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Committee agrees with parents, updates classroom video recording law

CHARLESTON, W.Va. — A Kanawha County couple is behind efforts to update a fairly new state law in connection with video recording special education classrooms in West Virginia.

Craig and Beth Bowden appeared before the Senate Education Committee Thursday afternoon in support of SB 261 which would update a bill originally passed by lawmakers in 2019.

Nancy Boggs
Photo/CPD

The Bowden’s son, Trenton, 9, was abused at Holz Elementary in Charleston last September. His teacher at the time, Nancy Boggs, 66, was indicted by a Kanawha County grand jury on 23 counts of battery and one count of verbal abuse of a noncommunicative child.

His parents told lawmakers the video of one day showed their son and two other children being slapped across the face, having their heads slammed on desks, some students were thrown to the floor and one student was forced to eat lunch on the bathroom floor.

The bill, amended and passed by the committee Thursday, includes language that calls for more frequent viewing of the classroom video.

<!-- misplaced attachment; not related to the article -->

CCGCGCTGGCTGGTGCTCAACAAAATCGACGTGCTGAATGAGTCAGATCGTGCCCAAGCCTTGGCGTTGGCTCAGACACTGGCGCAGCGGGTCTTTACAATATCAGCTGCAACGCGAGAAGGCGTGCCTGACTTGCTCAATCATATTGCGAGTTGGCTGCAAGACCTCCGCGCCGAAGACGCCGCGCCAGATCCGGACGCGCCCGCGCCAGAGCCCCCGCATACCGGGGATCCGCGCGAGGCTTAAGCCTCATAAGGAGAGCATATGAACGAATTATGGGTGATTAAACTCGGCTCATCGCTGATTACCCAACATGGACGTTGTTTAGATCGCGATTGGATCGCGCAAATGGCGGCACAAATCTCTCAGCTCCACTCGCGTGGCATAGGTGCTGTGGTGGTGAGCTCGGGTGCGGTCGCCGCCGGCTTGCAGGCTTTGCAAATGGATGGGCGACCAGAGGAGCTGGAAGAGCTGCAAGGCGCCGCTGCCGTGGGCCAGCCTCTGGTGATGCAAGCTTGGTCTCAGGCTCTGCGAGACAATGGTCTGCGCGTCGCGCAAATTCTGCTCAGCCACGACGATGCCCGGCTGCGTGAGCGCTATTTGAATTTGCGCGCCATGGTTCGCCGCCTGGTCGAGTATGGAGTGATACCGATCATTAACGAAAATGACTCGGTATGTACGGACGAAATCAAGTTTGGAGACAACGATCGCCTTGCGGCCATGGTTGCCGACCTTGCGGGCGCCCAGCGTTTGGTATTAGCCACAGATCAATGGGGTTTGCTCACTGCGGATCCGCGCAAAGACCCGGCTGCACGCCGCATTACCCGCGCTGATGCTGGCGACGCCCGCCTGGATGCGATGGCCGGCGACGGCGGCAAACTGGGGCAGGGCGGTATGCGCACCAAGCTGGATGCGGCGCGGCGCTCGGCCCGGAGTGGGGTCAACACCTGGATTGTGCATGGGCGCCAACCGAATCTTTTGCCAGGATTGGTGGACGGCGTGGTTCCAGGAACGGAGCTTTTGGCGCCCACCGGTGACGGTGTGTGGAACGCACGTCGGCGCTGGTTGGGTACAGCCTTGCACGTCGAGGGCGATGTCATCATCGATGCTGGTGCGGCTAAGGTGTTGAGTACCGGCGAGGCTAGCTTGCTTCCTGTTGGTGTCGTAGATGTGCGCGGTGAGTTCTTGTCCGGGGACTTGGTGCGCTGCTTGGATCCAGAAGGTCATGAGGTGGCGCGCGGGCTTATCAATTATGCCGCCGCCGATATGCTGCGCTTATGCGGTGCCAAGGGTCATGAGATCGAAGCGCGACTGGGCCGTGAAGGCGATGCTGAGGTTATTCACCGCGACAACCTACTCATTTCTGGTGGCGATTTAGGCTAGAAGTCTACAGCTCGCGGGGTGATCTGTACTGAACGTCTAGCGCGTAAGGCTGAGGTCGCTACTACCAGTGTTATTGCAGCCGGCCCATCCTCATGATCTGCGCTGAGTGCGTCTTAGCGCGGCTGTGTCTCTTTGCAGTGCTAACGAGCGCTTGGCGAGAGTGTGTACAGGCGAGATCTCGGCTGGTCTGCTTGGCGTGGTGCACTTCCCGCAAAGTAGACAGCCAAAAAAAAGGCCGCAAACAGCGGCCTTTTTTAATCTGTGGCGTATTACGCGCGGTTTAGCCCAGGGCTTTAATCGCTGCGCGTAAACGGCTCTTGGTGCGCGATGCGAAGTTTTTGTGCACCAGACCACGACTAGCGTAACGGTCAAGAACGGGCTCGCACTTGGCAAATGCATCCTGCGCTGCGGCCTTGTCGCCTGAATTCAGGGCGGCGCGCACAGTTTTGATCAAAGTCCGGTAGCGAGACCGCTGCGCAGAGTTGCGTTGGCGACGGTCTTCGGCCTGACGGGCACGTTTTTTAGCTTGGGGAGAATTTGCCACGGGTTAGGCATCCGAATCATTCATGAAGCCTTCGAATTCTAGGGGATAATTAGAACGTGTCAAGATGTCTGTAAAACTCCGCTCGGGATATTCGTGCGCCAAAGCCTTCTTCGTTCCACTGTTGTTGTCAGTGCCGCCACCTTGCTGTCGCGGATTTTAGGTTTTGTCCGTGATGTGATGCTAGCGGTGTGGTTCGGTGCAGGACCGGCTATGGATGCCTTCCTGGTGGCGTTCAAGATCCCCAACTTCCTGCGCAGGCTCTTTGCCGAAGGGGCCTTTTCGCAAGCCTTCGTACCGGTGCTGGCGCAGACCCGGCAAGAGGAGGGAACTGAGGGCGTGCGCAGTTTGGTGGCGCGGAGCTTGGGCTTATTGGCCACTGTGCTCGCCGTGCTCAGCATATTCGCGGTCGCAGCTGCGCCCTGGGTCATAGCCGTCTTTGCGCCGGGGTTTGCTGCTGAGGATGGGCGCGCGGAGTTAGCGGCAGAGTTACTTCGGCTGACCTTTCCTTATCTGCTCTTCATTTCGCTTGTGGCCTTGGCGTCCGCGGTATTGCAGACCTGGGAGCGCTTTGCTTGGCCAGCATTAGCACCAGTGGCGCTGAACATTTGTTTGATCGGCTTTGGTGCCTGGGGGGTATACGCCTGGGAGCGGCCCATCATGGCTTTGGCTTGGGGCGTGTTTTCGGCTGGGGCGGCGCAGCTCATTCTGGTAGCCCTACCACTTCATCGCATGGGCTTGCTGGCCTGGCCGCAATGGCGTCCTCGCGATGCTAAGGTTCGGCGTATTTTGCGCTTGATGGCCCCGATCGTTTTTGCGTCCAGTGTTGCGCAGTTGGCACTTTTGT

“That’s very important,” Craig Bowden told committee members. “That opens up the door for it to actually be a tool to detect this abuse.”

The current law prohibits school officials from regularly monitoring the classroom video.

Amy Nichole Grady

The language, including in an amendment from Sen. Amy Grady, R-Mason, says a school administrator is to review the video for no less than 15 minutes, no less than every 90 days.

Trenton Bowden was unable to tell his parents what happened in the classroom, Beth Bowden told committee members.

“We have to be able to provide them a voice in their schools,” she said. “They cannot provide a voice for themselves and without monitoring these recordings this abuse will continue to happen. We’re seeing it.”

Craig Bowden said the goal should be to quickly stop the abuse.

“Only God can get rid of evil in this world. This is going to happen again. I promise you and I don’t think you’d argue with me about that. So what we need to do is find out about it as quickly as possible and put a stop to it as quickly as possible,” he said.

Another approved amendment would require video to be kept for up to a year.

The bill now heads to the full Senate for consideration.

Boggs resigned her teaching position Nov. 1, 2021. She is scheduled to stand trial in April.





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